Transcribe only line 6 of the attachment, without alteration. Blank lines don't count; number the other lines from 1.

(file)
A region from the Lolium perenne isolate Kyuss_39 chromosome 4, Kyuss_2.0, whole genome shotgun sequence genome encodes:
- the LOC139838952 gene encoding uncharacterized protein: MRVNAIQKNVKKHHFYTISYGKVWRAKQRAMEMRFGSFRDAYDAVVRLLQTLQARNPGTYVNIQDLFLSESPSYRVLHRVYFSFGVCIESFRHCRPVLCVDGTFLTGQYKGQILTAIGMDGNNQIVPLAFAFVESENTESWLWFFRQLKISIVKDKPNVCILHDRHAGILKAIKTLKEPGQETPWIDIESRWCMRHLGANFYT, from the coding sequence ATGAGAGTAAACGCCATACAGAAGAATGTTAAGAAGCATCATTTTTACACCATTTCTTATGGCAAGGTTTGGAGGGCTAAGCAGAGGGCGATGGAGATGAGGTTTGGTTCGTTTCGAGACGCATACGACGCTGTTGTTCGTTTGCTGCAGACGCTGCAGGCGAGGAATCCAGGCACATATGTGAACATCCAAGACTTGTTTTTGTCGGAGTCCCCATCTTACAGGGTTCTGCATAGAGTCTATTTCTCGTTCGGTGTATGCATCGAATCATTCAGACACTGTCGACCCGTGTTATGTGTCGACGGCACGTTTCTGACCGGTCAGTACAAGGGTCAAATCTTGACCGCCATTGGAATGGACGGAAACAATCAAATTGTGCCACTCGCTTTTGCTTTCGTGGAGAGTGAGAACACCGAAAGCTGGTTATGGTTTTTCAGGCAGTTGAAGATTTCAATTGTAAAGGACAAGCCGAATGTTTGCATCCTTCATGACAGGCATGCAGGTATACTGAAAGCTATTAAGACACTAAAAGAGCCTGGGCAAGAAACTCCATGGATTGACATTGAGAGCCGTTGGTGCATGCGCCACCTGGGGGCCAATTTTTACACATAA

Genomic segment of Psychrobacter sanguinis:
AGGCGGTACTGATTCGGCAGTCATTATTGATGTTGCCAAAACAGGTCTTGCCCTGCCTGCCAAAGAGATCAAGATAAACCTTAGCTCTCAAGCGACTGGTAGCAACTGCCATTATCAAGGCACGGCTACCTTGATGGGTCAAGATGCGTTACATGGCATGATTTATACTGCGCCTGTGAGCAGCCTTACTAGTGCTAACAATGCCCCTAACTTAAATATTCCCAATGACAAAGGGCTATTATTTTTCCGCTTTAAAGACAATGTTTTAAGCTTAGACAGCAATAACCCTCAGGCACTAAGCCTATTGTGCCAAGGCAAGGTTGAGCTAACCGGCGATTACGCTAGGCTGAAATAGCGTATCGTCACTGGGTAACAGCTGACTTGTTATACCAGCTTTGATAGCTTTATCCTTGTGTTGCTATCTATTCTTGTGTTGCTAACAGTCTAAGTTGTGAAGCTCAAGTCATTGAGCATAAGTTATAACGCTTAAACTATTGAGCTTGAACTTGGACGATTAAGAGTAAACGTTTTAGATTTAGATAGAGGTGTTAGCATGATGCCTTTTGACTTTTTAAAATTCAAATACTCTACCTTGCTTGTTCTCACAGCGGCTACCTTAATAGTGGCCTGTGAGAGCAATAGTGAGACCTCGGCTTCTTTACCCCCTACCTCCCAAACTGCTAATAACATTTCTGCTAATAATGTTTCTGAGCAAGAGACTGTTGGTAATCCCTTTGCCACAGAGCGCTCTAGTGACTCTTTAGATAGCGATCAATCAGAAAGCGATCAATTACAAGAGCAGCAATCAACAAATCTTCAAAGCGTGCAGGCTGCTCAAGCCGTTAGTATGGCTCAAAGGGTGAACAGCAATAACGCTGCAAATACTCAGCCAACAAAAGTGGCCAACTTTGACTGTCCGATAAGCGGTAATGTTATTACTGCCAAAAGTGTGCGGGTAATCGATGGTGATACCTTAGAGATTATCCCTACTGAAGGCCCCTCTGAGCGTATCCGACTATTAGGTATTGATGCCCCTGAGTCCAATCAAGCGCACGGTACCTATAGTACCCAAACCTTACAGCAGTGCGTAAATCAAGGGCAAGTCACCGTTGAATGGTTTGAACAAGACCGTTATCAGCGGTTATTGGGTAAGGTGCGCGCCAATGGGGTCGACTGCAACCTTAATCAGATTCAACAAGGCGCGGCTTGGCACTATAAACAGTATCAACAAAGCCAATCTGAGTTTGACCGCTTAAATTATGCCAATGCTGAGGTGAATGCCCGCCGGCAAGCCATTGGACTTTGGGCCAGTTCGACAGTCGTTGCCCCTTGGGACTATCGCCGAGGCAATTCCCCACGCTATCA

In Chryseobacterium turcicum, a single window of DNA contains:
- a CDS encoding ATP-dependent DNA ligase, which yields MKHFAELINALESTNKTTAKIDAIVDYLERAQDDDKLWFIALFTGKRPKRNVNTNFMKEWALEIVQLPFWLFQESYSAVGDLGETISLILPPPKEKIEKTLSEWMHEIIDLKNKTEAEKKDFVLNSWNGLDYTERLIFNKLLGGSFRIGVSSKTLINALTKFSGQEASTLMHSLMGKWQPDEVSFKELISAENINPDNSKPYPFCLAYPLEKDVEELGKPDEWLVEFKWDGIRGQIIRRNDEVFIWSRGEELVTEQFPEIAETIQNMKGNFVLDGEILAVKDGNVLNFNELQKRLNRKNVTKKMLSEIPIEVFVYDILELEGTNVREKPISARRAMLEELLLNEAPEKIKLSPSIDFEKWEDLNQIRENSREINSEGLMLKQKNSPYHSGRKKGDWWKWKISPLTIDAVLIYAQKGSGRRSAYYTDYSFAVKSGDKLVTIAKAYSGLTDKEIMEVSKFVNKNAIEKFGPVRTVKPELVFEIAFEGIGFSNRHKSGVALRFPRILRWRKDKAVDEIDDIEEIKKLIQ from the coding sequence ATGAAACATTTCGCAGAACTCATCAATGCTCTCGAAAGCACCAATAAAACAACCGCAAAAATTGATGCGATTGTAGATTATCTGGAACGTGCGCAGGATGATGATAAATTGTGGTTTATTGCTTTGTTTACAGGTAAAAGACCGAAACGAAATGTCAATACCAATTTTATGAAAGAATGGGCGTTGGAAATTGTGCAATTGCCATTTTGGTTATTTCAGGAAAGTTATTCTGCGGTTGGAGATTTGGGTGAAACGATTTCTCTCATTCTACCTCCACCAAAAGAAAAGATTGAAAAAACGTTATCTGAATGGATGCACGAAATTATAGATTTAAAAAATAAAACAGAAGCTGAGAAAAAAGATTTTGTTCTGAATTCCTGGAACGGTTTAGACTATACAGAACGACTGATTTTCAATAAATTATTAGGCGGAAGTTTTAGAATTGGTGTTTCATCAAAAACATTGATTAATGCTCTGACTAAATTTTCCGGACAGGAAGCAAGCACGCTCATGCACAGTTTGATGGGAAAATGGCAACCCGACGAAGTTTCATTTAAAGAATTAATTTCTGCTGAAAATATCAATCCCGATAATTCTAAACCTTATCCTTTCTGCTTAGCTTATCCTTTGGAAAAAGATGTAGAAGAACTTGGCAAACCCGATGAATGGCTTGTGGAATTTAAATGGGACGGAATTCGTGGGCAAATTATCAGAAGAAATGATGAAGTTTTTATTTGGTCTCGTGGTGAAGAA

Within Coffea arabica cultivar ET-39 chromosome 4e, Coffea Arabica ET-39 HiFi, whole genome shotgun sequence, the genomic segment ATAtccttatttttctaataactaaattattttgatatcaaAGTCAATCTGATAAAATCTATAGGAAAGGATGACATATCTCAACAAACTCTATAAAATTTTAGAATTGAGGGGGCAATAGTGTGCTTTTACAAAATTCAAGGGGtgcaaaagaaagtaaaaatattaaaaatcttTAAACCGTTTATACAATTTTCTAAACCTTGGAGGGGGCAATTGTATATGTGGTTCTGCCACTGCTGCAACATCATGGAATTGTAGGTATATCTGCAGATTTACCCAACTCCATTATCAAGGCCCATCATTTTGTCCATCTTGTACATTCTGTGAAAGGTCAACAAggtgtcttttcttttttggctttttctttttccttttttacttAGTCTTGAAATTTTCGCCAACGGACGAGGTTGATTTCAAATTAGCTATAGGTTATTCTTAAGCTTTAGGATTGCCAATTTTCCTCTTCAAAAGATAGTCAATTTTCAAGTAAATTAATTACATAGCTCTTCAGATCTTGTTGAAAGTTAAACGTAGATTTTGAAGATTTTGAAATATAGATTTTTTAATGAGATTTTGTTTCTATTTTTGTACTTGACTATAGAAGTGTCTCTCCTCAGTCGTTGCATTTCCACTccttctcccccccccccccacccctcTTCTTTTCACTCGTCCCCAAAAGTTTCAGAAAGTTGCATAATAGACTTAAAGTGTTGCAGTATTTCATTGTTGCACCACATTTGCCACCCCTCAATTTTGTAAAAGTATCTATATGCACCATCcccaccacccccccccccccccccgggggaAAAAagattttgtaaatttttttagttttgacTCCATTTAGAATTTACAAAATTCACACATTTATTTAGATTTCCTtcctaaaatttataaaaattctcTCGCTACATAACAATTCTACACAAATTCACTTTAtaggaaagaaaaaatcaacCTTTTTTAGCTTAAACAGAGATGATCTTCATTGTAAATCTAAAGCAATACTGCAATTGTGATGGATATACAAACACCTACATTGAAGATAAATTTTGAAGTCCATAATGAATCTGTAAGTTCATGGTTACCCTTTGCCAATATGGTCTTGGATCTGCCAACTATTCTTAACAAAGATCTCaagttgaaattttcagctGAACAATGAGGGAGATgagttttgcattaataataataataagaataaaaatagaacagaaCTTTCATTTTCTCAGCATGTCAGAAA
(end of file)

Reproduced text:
- a CDS encoding ATP-dependent DNA ligase, which yields MKHFAELINALESTNKTTAKIDAIVDYLERAQDDDKLWFIALFTGKRPKRNVNTNFMKEWALEIVQLPFWLFQESYSAVGDLGETISLILPPPKEKIEKTLSEWMHEIIDLKNKTEAEKKDFVLNSWNGLDYTERLIFNKLLGGSFRIGVSSKTLINALTKFSGQEASTLMHSLMGKWQPDEVSFKELISAENINPDNSKPYPFCLAYPLEKDVEELGKPDEWLVEFKWDGIRGQIIRRNDEVFIWSRGEELVTEQFPEIAETIQNMKGNFVLDGEILAVKDGNVLNFNELQKRLNRKNVTKKMLSEIPIEVFVYDILELEGTNVREKPISARRAMLEELLLNEAPEKIKLSPSIDFEKWEDLNQIRENSREINSEGLMLKQKNSPYHSGRKKGDWWKWKISPLTIDAVLIYAQKGSGRRSAYYTDYSFAVKSGDKLVTIAKAYSGLTDKEIMEVSKFVNKNAIEKFGPVRTVKPELVFEIAFEGIGFSNRHKSGVALRFPRILRWRKDKAVDEIDDIEEIKKLIQ from the coding sequence ATGAAACATTTCGCAGAACTCATCAATGCTCTCGAAAGCACCAATAAAACAACCGCAAAAATTGATGCGATTGTAGATTATCTGGAACGTGCGCAGGATGATGATAAATTGTGGTTTATTGCTTTGTTTACAGGTAAAAGACCGAAACGAAATGTCAATACCAATTTTATGAAAGAATGGGCGTTGGAAATTGTGCAATTGCCATTTTGGTTATTTCAGGAAAGTTATTCTGCGGTTGGAGATTTGGGTGAAACGATTTCTCTCATTCTACCTCCACCAAAAGAAAAGATTGAAAAAACGTTATCTGAATGGATGCACGAAATTATAGATTTAAAAAATAAAACAGAAGCTGAGAAAAAAGATTTTGTTCTGAATTCCTGGAACGGTTTAGACTATACAGAACGACTGATTTTCAATAAATTATTAGGCGGAAGTTTTAGAATTGGTGTTTCATCAAAAACATTGATTAATGCTCTGACTAAATTTTCCGGACAGGAAGCAAGCACGCTCATGCACAGTTTGATGGGAAAATGGCAACCCGACGAAGTTTCATTTAAAGAATTAATTTCTGCTGAAAATATCAATCCCGATAATTCTAAACCTTATCCTTTCTGCTTAGCTTATCCTTTGGAAAAAGATGTAGAAGAACTTGGCAAACCCGATGAATGGCTTGTGGAATTTAAATGGGACGGAATTCGTGGGCAAATTATCAGAAGAAATGATGAAGTTTTTATTTGGTCTCGTGGTGAAGAA